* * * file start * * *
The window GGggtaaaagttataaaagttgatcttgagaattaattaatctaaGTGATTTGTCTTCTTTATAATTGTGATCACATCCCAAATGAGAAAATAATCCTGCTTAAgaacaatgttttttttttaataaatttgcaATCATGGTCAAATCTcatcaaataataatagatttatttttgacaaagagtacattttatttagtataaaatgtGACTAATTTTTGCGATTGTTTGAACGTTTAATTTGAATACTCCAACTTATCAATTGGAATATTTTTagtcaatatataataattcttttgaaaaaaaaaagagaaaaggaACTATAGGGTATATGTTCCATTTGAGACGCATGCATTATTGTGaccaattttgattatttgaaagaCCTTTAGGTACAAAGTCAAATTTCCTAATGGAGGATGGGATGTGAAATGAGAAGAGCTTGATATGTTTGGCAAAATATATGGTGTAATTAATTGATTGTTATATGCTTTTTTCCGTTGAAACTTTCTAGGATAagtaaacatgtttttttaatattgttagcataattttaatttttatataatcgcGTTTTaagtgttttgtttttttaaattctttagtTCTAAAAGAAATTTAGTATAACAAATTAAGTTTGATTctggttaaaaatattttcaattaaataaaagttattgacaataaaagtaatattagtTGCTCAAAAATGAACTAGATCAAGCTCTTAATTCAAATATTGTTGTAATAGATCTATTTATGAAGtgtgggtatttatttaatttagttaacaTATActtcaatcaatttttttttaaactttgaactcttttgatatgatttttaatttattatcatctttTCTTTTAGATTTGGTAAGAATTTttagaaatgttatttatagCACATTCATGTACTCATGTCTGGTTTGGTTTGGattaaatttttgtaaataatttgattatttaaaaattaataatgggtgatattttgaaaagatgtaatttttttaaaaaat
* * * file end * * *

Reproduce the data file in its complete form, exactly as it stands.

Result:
The window GGggtaaaagttataaaagttgatcttgagaattaattaatctaaGTGATTTGTCTTCTTTATAATTGTGATCACATCCCAAATGAGAAAATAATCCTGCTTAAgaacaatgttttttttttaataaatttgcaATCATGGTCAAATCTcatcaaataataatagatttatttttgacaaagagtacattttatttagtataaaatgtGACTAATTTTTGCGATTGTTTGAACGTTTAATTTGAATACTCCAACTTATCAATTGGAATATTTTTagtcaatatataataattcttttgaaaaaaaaaagagaaaaggaACTATAGGGTATATGTTCCATTTGAGACGCATGCATTATTGTGaccaattttgattatttgaaagaCCTTTAGGTACAAAGTCAAATTTCCTAATGGAGGATGGGATGTGAAATGAGAAGAGCTTGATATGTTTGGCAAAATATATGGTGTAATTAATTGATTGTTATATGCTTTTTTCCGTTGAAACTTTCTAGGATAagtaaacatgtttttttaatattgttagcataattttaatttttatataatcgcGTTTTaagtgttttgtttttttaaattctttagtTCTAAAAGAAATTTAGTATAACAAATTAAGTTTGATTctggttaaaaatattttcaattaaataaaagttattgacaataaaagtaatattagtTGCTCAAAAATGAACTAGATCAAGCTCTTAATTCAAATATTGTTGTAATAGATCTATTTATGAAGtgtgggtatttatttaatttagttaacaTATActtcaatcaatttttttttaaactttgaactcttttgatatgatttttaatttattatcatctttTCTTTTAGATTTGGTAAGAATTTttagaaatgttatttatagCACATTCATGTACTCATGTCTGGTTTGGTTTGGattaaatttttgtaaataatttgattatttaaaaattaataatgggtgatattttgaaaagatgtaatttttttaaaaaat